• Long-term portfolio forecasting includes the mandate for investors to consider real (net of inflation) returns. The nominal returns observed in this study provide a baseline from which investors can model for various forward-looking inflation scenarios.

Investors should use the earnings yield to approximate a minimum expected return for future financial planning. This conservative estimate of future returns could help reduce the unfunded liabilities that have accumulated in public pension plans due to poor forecasting. For individual investors, it should provide confidence that a minimum expected return can be achieved, even with unforeseen events, when investing over long time horizons. In the practice of setting asset allocation policy, the use of earnings yield as a minimum expected return produces a more informed comparison of the future return potential of equities versus fixed income than the application of the theory of mean reversion or the Efficient Market Hypothesis.

References:

Fama, E.F. "Random Walks in Stock-Market Prices." Financial Analysts Journal , Vol. 21, No.5 (1965), pp. 55-59.

Moody's Investors Service. "State and local government - US: Pension burdens to rise through 2020, even in positive investment scenario." June 2017 ( Source )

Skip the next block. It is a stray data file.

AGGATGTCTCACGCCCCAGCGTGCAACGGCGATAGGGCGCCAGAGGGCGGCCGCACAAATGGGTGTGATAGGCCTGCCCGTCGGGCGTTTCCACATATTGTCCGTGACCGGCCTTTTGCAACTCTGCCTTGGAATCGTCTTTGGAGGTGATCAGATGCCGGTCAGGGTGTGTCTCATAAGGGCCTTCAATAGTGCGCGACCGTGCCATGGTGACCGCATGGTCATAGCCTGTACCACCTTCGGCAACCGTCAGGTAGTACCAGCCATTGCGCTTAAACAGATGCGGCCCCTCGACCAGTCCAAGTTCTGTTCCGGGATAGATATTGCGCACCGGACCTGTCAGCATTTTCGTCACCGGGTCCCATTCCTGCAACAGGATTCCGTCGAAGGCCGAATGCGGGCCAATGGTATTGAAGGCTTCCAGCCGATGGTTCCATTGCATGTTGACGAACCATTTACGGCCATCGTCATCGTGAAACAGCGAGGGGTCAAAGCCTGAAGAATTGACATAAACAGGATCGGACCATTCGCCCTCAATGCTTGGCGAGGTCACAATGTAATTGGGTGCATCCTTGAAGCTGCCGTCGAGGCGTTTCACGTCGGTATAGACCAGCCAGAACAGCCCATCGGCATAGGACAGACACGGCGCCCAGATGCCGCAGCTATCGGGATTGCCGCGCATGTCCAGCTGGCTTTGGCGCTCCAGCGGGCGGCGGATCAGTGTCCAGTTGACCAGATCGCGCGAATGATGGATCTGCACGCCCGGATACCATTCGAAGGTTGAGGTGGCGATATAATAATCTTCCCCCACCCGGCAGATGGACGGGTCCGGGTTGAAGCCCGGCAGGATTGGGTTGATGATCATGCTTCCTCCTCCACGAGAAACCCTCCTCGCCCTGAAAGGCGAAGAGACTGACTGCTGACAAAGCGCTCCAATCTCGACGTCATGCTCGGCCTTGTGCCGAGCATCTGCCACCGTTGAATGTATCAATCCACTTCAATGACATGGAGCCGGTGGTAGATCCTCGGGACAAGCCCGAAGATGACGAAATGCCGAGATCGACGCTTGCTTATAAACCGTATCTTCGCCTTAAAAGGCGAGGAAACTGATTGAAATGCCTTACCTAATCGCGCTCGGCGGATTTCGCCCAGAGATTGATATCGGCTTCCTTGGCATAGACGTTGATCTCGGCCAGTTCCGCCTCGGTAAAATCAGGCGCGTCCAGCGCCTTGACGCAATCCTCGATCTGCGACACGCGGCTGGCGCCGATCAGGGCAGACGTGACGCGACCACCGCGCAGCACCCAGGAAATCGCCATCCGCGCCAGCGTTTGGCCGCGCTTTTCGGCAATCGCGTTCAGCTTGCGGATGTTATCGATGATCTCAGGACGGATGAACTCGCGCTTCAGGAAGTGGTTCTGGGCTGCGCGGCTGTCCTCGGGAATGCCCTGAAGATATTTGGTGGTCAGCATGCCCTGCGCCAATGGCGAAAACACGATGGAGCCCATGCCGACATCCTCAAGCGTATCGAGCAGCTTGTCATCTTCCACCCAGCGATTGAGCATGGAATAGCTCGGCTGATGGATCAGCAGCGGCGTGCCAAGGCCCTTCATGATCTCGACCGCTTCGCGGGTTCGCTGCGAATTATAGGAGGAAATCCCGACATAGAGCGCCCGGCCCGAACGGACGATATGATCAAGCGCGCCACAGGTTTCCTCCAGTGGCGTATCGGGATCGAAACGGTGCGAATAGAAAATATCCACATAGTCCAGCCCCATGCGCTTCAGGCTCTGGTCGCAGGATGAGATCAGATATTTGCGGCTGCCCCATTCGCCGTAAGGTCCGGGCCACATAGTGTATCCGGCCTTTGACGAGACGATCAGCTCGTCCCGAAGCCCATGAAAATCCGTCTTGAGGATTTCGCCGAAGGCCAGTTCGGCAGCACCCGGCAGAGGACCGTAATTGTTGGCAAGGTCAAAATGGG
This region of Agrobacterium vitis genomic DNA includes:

The National Bureau of Economic Research. " US Business Cycle Expansions and Contractions ." 2017

Siegel, Jeremy. Stocks for the Long Run: The Definitive Guide to Financial Market Returns and Long-Term Investment Strategies (4th Edition). New York: McGraw-Hill, 2007. Print.

Silverblatt, H. " S&P 500, Ticker: SPX ." S&P Dow Jones Indices. 2017

See also Ship Finance International: Q4 Results Show Strength on seekingalpha.com

The views and opinions expressed herein are the views and opinions of the author and do not necessarily reflect those of Nasdaq, Inc.


The views and opinions expressed herein are the views and opinions of the author and do not necessarily reflect those of Nasdaq, Inc.